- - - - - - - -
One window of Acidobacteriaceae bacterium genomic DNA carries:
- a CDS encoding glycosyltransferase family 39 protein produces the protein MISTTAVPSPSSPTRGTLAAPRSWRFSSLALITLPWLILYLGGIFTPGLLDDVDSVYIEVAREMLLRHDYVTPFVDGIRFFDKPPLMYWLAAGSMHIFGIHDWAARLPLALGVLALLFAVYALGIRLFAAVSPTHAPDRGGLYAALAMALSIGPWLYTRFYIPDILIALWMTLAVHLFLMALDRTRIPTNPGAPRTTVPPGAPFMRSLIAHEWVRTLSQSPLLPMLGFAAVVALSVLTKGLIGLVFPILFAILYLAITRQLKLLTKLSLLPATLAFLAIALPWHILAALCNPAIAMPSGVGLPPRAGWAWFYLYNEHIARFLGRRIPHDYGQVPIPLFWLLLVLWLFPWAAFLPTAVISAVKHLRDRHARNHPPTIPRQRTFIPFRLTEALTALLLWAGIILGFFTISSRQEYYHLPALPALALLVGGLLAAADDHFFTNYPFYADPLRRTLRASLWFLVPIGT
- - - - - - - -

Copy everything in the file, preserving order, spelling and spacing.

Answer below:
One window of Acidobacteriaceae bacterium genomic DNA carries:
- a CDS encoding glycosyltransferase family 39 protein produces the protein MISTTAVPSPSSPTRGTLAAPRSWRFSSLALITLPWLILYLGGIFTPGLLDDVDSVYIEVAREMLLRHDYVTPFVDGIRFFDKPPLMYWLAAGSMHIFGIHDWAARLPLALGVLALLFAVYALGIRLFAAVSPTHAPDRGGLYAALAMALSIGPWLYTRFYIPDILIALWMTLAVHLFLMALDRTRIPTNPGAPRTTVPPGAPFMRSLIAHEWVRTLSQSPLLPMLGFAAVVALSVLTKGLIGLVFPILFAILYLAITRQLKLLTKLSLLPATLAFLAIALPWHILAALCNPAIAMPSGVGLPPRAGWAWFYLYNEHIARFLGRRIPHDYGQVPIPLFWLLLVLWLFPWAAFLPTAVISAVKHLRDRHARNHPPTIPRQRTFIPFRLTEALTALLLWAGIILGFFTISSRQEYYHLPALPALALLVGGLLAAADDHFFTNYPFYADPLRRTLRASLWFLVPIGT